SSD Balanced Training
3 STEPS To Planning an Individual Training Programme - Suitable for AGE 7 - 12
Write down the following key skills and then mark alongside each
one either WEAK or STRONG:
Fitnesss / Agility / Speed
Ball Juggling with Weak Foot
Aerial Control - chest / thigh / foot
Shooting with a Fast Moving Ball
Hitting the Ball Off the Ground
Operate a 4 WEEK TRAINING CYCLE - with the first 3 weeks working on weak skills only - followed by 1 week on strong skills only.
Practice Hours Per Week
Age 6: One hour
Age 7: Two hours
Age 8/9: Three hours
Age 10/12: Four Hours
Time Per Exercise
Divide the session time by the number of skills requiring practice. For example, if you have listed 4 skills and have a one hour training session - then it's 15 minutes of repetitive practice on each skill area.
At the end of the 4 week period, write
down the list of skills again. What areas are you still struggling
with? What are your weakest skills?
THEN - start your next 4 week cycle.
If left to their own devices, young players will inevitably practice the strong areas (or fun elements) of their game, so coaches must, from an early age, devise training programmes that generate a better overall balance - weak and strong skills - and incorporate the three main aspects of professional development - Key Individual Skills, Repetition, and the 3P's.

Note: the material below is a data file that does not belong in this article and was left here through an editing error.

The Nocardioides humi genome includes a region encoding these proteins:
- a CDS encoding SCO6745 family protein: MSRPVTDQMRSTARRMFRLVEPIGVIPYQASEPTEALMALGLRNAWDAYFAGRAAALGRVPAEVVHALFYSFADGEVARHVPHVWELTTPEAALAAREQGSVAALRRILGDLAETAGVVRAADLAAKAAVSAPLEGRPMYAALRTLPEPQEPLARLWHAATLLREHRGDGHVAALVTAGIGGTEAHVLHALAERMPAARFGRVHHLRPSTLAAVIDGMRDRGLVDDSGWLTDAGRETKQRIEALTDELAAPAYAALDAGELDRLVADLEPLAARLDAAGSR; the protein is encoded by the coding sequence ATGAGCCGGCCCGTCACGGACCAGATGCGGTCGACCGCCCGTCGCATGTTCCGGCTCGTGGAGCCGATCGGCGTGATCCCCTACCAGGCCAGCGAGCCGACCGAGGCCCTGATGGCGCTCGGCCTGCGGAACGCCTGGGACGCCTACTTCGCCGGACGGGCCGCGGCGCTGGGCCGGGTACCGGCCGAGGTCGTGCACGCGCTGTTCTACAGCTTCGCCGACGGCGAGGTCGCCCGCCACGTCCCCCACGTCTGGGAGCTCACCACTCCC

Key Individual Skills
Aerial Control (chest / thigh / foot)
BASE (balance, agility, speed, endurance)
Mastering any skill involves repetition - working on a particular skill continuously for long periods of time - particularly important with regards to specific weak areas. For example, if weak on your left foot and poor at aerial control, then 15 minutes continuous work with the left foot, followed by 15 minutes on aerial control - then repeat, over and over again.
Note: Dedicated repetition is for youth players (age 12 and above), from age 8 to 11 there should be a 'gradual' increase in the level of repetitive exercises (especially the Key Individual Skills), but no repetitive drills from age 4 to 7.
The 3 p's
Children must learn at an early age, that to become a good player, you must Practice, Practice, Practice.
If give a child a ball and an empty goal, they will spend the entire afternoon shooting into the empty net using their strong foot only - instead of practising the key skill areas.
Putting it ALL TOGETHER . . . .
1. Create a Balanced Training Programme - strong and weak skills
2. Incorporate SSD Training Techniques
3. Encourage Repetition and the 3 P's
4. Gradually increase the level of difficulty by using SSD Opposites